Hunting contest prizes announced

One Rogue Valley hunter was among the 22 people who earned prizes in Oregon's inaugural Take a Friend Hunting contest.

Gordon Bristlin of Medford won a $50 Dick's Sporting Goods gift card late last month as part of the contest designed to encouraged experienced hunters to take adult neophytes or lapsed hunters afield.

Mark Anderson of Ione won the top prize, a statewide deer tag, which was authorized last fall by the Oregon Fish and Wildlife Commission for this inaugural effort.

Other top winners included Erik Hasselmen of Eugene, who won a Siberian Sidekick Cooler donated by Mule Deer Foundation; Dylan Boyer of Coos Bay, who won an Eberlestock Team Elk Pack donated by Rocky Mountain Elk Foundation; and Jason Saucedo of Tualatin, who won a Leupold rifle scope.

In all, 1,546 people — half of them mentors and half mentees — signed up for the contest, says Michelle Dennehy, spokesman for the Oregon Department of Fish and Wildlife. That was enough to convince agency leaders to hold a second contest beginning this spring, Dennehy says.

"We hope to see an increase in those numbers," Dennehy says.

The second contest may be tweaked a bit to make it easier to enter, such as moving it over to ODFW's new mobile-friendly website at, Dennehy says.

Registration for this year's contest, which will run throughout the calendar year, should be up and running in time for the April 15 start of the spring turkey-hunting season, Dennehy says.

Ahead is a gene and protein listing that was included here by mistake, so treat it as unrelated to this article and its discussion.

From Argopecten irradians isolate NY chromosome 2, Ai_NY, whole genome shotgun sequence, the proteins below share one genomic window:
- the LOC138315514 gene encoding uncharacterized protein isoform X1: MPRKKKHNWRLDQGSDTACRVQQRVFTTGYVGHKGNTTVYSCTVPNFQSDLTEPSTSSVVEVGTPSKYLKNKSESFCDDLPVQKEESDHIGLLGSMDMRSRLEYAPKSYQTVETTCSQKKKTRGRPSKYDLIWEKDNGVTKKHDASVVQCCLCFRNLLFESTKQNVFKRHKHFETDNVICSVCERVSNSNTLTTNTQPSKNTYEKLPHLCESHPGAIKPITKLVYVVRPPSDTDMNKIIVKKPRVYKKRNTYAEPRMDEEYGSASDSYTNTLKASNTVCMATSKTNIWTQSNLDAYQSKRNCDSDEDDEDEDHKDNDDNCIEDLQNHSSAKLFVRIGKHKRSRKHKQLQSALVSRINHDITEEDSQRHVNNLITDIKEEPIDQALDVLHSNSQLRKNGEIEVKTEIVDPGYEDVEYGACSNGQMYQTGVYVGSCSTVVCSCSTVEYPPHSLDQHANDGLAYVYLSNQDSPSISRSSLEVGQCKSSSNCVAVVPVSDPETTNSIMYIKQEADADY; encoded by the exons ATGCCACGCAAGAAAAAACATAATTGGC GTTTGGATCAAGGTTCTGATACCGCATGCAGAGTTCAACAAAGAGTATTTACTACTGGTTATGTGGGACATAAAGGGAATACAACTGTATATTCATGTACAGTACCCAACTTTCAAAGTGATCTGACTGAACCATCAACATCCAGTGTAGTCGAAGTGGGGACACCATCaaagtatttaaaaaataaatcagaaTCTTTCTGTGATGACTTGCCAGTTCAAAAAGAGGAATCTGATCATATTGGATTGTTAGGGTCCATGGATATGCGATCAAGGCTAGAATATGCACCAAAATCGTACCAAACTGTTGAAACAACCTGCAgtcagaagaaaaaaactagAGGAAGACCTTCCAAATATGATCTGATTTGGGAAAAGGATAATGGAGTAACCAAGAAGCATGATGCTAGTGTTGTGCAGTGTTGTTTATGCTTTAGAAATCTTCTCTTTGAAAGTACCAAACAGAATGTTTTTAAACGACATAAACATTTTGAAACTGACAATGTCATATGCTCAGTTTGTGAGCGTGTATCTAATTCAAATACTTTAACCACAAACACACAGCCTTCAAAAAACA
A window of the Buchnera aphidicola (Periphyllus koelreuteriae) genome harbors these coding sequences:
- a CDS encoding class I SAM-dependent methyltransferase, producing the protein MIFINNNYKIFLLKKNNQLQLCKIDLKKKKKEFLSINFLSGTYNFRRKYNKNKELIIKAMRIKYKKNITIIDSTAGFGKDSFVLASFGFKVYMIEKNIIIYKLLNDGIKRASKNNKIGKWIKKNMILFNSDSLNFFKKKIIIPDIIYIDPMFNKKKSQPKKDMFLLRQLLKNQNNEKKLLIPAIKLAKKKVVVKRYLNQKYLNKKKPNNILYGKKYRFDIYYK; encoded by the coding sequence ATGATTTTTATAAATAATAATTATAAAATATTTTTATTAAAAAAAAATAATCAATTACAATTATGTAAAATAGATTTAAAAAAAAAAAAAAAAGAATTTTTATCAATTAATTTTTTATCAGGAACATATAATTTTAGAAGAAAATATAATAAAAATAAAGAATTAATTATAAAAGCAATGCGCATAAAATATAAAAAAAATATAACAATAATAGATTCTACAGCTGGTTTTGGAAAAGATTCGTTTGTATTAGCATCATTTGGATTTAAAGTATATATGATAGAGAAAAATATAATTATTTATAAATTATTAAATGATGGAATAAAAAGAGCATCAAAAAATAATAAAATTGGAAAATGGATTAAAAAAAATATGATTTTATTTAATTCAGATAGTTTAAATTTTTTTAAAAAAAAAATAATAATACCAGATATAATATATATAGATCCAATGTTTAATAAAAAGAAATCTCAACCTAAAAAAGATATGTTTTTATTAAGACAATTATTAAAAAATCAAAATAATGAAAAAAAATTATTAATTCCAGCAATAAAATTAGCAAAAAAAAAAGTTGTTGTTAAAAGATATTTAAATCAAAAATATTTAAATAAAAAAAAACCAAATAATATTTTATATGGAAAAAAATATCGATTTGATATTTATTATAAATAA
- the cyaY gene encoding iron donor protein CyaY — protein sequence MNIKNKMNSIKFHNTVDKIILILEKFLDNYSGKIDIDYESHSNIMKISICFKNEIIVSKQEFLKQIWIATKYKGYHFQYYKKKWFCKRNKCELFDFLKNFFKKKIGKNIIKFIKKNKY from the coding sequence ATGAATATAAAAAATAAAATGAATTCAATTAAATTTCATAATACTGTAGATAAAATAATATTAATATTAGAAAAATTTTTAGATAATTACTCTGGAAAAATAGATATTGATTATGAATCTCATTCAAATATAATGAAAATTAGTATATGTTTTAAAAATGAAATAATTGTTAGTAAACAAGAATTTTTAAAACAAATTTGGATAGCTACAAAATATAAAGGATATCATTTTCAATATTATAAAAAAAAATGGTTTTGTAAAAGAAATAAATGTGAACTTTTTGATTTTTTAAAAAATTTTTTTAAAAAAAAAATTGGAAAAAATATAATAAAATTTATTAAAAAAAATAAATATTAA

The contest is part of a larger effort to reverse steady declines in hunting participation in Oregon by targeting new hunters as well as those who have walked away from it for several years.

The idea is to have experienced hunters find a newbie or lapsed hunter, take them afield and mentor them in hopes that the knowledge, assistance and even success will get and keep them on Oregon sport-hunter rolls.

To be eligible for this year's contest, both the veteran and inexperienced hunter must have valid 2018 Oregon hunting licenses and be at least 18 years old. The inexperienced hunter must have never held an Oregon hunting license, purchased their first license last year or have not been a licensed hunter for the past five years.

Each person must hunt on their own licenses and tags. All types of hunting qualify as long as they are legal, ethical and safe, according to the agency.

For instance, both the mentor and newbie could buy general season black-tailed buck deer tags or get upland game-bird validations. The new hunter could also accompany a mentor, or vice versa, on a controlled hunt as long as only the person with the valid tag carries and uses a legal weapon for that particular hunt.

Unlike the agency's Youth Mentor Program, this is designed for adults.

— Reach Mail Tribune reporter Mark Freeman at 541-776-4470 or Follow him on Twitter at

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